• Former MemberFormer Member Posts: 1,876,324 The Mix Honorary Guru
    Ballerina wrote: »
    Were they not originally planning on cutting it after the 3rd child?


    This scares me....
  • Former MemberFormer Member Posts: 1,876,324 The Mix Honorary Guru
    Why is that?
  • Former MemberFormer Member Posts: 1,876,324 The Mix Honorary Guru
    Only giving child benefits for two kids....

    How much some of the poorest kids are gonna suffer.
  • Former MemberFormer Member Posts: 1,876,324 The Mix Honorary Guru
    If someone has 3/4/5 kids, how far will the £13 a week extra for subsequent children really make a difference? I understand that whenever someone draws a line somewhere, there will be people either side which will complain about it where ever it is drawn. Though I wonder if it is really the states responsibility to endlessly pay out no matter how many children someone has.
  • Former MemberFormer Member Posts: 1,876,324 The Mix Honorary Guru
    G-Raffe wrote: »
    If someone has 3/4/5 kids, how far will the £13 a week extra for subsequent children really make a difference? I understand that whenever someone draws a line somewhere, there will be people either side which will complain about it where ever it is drawn. Though I wonder if it is really the states responsibility to endlessly pay out no matter how many children someone has.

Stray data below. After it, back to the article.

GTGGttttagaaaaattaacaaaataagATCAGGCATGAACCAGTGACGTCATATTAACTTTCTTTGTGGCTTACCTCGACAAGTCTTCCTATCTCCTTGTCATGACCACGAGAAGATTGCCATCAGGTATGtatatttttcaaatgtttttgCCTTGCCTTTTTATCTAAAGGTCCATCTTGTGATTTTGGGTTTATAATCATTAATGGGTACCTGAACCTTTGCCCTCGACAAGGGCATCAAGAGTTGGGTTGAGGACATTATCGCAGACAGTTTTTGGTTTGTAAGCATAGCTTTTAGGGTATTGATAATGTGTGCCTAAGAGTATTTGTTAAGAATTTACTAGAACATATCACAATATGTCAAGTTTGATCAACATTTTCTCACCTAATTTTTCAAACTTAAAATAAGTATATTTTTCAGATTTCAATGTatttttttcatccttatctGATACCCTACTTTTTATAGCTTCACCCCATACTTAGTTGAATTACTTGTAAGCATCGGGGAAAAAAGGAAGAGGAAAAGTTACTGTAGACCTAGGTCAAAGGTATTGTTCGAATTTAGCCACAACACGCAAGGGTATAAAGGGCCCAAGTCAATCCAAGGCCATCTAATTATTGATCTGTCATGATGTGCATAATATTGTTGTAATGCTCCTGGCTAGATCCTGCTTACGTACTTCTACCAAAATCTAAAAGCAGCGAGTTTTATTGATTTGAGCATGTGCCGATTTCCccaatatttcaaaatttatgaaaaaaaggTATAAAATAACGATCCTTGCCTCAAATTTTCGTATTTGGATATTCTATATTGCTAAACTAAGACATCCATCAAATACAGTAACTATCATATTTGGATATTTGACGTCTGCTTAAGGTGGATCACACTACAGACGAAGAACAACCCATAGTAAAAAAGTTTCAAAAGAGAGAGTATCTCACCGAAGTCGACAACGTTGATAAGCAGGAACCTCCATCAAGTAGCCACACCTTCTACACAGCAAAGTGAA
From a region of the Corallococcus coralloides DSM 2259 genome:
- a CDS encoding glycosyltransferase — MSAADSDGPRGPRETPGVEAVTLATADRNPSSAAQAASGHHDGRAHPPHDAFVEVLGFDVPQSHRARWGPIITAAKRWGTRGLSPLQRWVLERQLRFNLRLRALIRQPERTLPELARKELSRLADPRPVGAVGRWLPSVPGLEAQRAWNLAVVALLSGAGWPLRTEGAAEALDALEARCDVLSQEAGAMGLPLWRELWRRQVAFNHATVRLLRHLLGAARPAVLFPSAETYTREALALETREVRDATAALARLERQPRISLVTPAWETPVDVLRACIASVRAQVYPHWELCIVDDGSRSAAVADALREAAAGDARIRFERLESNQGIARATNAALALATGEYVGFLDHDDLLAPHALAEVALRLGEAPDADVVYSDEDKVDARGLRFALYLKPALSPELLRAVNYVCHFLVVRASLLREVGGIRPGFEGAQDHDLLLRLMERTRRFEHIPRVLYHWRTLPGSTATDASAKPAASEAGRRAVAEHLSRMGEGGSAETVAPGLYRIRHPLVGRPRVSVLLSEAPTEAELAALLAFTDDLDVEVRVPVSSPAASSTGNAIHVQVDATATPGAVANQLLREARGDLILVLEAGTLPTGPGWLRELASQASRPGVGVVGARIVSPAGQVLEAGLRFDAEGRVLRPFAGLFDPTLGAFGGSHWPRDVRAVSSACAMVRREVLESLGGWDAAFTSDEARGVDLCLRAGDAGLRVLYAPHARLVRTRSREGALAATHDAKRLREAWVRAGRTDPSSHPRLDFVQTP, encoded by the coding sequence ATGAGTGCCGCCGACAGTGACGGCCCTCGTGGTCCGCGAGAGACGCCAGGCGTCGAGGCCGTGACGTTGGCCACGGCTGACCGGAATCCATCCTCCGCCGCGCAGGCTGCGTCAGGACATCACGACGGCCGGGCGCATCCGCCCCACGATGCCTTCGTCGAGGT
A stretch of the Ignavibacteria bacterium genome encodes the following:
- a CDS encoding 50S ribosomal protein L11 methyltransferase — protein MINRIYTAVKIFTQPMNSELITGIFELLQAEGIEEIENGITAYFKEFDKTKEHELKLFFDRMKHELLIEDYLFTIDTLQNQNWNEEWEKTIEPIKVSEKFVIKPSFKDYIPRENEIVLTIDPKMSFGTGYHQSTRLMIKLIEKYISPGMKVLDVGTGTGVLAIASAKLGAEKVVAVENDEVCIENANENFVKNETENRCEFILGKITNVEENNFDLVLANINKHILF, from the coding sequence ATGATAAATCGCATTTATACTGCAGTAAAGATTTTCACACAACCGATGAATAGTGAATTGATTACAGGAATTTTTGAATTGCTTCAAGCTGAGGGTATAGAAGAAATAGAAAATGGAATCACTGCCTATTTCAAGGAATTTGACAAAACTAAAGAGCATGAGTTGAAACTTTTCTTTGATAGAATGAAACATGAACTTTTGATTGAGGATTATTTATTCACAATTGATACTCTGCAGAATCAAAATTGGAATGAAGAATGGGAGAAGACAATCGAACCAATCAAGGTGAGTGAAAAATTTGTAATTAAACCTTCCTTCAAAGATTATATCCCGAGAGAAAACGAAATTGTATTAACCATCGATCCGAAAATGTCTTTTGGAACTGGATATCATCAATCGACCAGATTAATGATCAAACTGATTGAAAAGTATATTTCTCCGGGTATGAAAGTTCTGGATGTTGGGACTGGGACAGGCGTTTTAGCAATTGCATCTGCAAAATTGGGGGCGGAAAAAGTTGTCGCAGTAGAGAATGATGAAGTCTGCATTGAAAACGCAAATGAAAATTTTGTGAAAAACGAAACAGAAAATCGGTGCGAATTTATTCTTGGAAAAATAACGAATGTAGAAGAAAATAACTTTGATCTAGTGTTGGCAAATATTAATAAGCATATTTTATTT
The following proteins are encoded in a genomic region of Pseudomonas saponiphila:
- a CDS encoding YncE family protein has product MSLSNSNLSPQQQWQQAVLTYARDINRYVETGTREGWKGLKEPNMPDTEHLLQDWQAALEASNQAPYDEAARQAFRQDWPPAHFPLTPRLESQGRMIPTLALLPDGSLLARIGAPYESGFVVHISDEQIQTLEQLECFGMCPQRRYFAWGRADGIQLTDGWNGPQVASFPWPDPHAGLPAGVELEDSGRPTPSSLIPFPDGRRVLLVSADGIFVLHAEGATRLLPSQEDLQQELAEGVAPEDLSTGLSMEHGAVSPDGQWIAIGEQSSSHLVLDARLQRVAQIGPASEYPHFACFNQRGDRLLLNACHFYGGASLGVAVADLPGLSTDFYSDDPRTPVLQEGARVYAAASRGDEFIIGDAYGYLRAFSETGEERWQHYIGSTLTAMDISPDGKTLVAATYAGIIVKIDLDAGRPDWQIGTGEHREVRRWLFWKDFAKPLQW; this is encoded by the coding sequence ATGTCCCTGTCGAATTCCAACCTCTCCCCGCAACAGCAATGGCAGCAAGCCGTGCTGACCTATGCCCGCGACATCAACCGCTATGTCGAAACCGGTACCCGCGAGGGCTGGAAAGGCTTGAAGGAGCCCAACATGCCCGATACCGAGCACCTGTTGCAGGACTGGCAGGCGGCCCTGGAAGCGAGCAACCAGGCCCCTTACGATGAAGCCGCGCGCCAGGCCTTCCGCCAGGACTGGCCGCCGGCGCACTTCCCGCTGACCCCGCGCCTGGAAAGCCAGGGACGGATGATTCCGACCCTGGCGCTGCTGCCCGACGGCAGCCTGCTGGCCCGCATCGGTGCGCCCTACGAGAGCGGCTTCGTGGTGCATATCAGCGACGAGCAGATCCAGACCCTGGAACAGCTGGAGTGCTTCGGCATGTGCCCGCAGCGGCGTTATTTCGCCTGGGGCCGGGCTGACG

Well, it certainly won't be drawn when those children become the tax payers of the future, the Govt won't say "Oh well, we will only tax two of them", will they?

    We are heading to a position, within the next 20 years, when those over 65 will outnumber those coming through as workers and future taxpayers. This is an economic nightmare scenario. We don't pay taxation and Nat Ins to pay for our *own* pensions and future health service, we pay it so that the current pensioners and patients can draw on it.